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Archive for Saturday, April 2, 2005

Millions of faithful pray for pontiff

April 2, 2005

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— Crawling on their knees and bowing their heads, millions of faithful around the world appealed Friday for the recovery -- or the eternal rest -- of a man who transcended the Roman Catholic Church's highest office.

At shrines, churches and cathedrals, special Masses celebrated Pope John Paul II both for his youthful vigor that transformed the church and for his recent courage in confronting death. Protestants, Muslims, Jews and even atheists praised a man whose work for peace and unity made few religious distinctions.

"There will be another pope, but it won't be the same," said a tearful Jesus Valencia, 29, who attributed his recovery from a childhood infection to a bedside visit from John Paul in 1979. "He has a spark that makes him very special."

Valencia was among hundreds of faithful who advanced on their knees into the Basilica of Guadalupe, where the pope canonized the first Indian saint, Juan Diego, in 2002. Many wept and grimaced in pain as they inched forward on the cobblestones, clutching votive candles bearing John Paul's image.

Other scenes of devotion came in a tiny cloister on the Lofoten Islands off northeastern Norway, where the three monks were intent in prayer. In Lima, Peru, where a marching band offered solemn music as hundreds filed into a special Mass. In Poznan, Poland, where officials halted a soccer game before halftime after the crowd, hearing news of the pope's rapid decline, chanted: "Stop the match!"

"He is a person who didn't see color or race," Elvia Medina, 57, said at a church in Houston. "For him, we were all equal."

A woman lights a candle as people pray in a church in Wadowice,
southern Poland, the Pope's native town. Hundreds of people in
Wadowice prayed and kept a hopeful vigil Friday at the 500-year-old
church where Karol Wojtyla was baptized, remembering their personal
encounters with perhaps the most famous Pole in history.

A woman lights a candle as people pray in a church in Wadowice, southern Poland, the Pope's native town. Hundreds of people in Wadowice prayed and kept a hopeful vigil Friday at the 500-year-old church where Karol Wojtyla was baptized, remembering their personal encounters with perhaps the most famous Pole in history.

The first non-Italian pope in centuries, John Paul had a manner that made people around the world think of him as their own. Mexicans chanted during his five visits: "Juan Pablo, brother, you are already Mexican!" Brazilians reacted with delight when John Paul declared himself "carioca," a term for people from Rio de Janeiro. Cardinal Theodore McCarrick of Washington said Friday that "in a certain sense, he was American."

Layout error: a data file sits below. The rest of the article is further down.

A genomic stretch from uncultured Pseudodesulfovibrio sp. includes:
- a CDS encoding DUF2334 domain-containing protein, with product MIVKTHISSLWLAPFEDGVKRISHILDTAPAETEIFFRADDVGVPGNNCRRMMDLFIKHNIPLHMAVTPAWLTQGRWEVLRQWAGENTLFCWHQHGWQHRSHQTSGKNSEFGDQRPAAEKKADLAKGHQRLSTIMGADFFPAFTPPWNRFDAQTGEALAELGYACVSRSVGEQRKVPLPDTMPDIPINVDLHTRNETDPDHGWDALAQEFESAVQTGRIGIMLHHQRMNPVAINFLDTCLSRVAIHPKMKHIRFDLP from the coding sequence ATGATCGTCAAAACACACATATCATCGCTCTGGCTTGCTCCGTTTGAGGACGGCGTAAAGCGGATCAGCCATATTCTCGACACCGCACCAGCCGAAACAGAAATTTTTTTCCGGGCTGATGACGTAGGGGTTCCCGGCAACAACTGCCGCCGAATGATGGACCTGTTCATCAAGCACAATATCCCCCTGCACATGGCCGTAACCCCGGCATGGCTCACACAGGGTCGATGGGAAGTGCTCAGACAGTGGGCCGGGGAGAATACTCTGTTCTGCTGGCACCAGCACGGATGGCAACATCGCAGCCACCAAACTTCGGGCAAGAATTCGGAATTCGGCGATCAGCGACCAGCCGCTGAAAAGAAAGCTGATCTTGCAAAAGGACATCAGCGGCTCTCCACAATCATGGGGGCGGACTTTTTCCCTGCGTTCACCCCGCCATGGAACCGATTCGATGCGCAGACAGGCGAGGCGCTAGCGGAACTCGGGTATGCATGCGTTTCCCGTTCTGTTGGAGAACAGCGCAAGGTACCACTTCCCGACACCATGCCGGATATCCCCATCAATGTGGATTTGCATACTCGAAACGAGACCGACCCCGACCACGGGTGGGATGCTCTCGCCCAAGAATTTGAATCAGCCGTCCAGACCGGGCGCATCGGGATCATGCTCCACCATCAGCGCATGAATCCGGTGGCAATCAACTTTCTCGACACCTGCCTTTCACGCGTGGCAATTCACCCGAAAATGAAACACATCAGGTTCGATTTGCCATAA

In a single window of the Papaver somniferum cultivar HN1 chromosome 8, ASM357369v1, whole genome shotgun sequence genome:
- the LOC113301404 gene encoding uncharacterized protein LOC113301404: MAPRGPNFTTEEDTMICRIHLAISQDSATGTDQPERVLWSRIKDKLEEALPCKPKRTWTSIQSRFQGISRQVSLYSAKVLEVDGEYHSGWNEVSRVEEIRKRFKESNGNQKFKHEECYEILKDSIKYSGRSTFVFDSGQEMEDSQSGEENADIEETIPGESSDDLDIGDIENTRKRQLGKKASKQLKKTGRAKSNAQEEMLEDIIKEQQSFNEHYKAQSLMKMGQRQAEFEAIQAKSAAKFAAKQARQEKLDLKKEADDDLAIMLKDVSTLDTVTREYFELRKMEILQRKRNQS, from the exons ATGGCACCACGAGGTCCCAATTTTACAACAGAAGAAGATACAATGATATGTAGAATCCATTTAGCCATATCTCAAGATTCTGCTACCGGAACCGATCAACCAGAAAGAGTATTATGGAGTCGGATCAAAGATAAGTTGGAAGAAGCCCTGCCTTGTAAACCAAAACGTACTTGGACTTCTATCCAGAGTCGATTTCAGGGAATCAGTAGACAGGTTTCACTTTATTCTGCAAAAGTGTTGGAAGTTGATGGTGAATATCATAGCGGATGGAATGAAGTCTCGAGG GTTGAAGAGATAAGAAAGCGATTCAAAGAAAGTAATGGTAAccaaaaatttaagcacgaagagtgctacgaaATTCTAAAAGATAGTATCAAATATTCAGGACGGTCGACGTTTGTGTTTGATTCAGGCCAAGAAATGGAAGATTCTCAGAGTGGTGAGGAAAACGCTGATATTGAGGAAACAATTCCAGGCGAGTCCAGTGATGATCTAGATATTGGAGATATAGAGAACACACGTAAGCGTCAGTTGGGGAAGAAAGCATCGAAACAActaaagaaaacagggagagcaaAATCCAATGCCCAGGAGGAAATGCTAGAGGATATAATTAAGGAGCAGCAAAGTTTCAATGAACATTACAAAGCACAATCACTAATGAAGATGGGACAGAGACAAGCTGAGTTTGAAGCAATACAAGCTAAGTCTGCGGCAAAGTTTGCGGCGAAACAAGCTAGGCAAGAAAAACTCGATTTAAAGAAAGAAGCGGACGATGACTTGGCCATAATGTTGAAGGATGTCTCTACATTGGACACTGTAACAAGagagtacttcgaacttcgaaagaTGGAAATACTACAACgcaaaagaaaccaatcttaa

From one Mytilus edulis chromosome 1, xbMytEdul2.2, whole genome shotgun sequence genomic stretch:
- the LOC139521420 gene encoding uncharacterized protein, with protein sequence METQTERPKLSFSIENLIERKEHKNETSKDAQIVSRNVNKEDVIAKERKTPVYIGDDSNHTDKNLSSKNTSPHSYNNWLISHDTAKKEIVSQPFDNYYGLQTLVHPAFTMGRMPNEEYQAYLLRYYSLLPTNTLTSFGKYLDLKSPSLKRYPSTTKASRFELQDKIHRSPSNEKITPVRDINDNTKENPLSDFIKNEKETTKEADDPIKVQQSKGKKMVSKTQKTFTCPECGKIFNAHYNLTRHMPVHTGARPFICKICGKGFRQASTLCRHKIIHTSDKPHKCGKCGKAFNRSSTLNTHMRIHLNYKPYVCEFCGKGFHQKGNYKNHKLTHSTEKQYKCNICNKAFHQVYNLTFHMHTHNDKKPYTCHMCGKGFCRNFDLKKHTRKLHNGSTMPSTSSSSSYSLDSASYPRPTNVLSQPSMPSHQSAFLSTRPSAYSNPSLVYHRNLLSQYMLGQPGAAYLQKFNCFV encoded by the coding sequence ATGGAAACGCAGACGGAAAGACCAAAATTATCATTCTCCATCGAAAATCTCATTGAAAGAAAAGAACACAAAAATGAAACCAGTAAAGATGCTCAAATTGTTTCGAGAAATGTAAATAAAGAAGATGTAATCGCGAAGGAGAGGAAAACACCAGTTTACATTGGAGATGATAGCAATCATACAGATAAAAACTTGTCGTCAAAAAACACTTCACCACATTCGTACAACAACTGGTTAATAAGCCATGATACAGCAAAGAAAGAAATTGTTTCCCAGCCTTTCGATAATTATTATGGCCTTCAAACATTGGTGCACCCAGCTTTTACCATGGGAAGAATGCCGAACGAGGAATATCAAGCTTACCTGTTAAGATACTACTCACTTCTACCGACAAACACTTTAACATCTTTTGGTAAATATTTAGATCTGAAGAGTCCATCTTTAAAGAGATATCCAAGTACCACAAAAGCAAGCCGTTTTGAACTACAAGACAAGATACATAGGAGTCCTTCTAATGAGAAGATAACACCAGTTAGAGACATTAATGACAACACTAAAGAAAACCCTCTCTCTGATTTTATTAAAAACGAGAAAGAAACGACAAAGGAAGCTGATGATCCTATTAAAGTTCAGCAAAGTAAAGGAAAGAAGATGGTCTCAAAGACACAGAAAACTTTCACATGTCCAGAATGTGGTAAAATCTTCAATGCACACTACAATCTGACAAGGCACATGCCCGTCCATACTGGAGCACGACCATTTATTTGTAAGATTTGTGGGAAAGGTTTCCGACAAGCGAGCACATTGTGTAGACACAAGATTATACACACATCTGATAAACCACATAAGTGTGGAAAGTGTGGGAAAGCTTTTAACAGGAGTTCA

In Wadowice, Poland -- Karol Wojtyla's true hometown -- people abandoned school and work to pray when the pope's condition turned critical. Wadowice is "on its knees," the Rev. Jakub Gil told parishioners.

"He gave people hope, strength and faith in freedom. Every Pole is proud of him," said ship mechanic Janusz Kaniewski, 42, who cut off a ski vacation to pray for the pope.












Even non-Catholics embraced John Paul, crediting him for ending wars, spreading democracy and combating religious animosity.

"This is a person who dedicated his life to teaching all of us that we have a fundamental obligation to respect one another just because we are the children of God," said Michael Schudrich, an American who serves as Poland's chief rabbi.

Added Flavien Kiope, a teacher at a Catholic school in Kinshasa, Congo: "He is the first pope to have brought together Muslims, Hindus and worshippers of other religions."

John Paul transformed the papacy from an arbiter of religious doctrine to a global advocate for peace, understanding and responsibility.

"He's been a moral voice, and in that sense I think the papacy and what it represents has an even more significant role in the world than it ever had before," Cardinal Cormac Murphy-O'Connor, the archbishop of Westminster, said in London.




Havana (ap) -- In a rare appearance on state TV, Cuba's top Catholic leader informed the communist country of Pope John Paul II's health problems Friday, paying tribute to a leader he called a "moral reference for humanity."For many, Cardinal Jaime Ortega's comments were their first word of the serious downturn in the pontiff's health. Most Cubans only receive local television stations, with little access to international news outlets.Ortega praised the pope for coming to Cuba in 1998, calling the visit "unforgettable." He said the pope also spoke his mind about differences of opinion with Cuban President Fidel Castro, calling for openings in the island's political system. John Paul also urged the world to reach out to Cuba.

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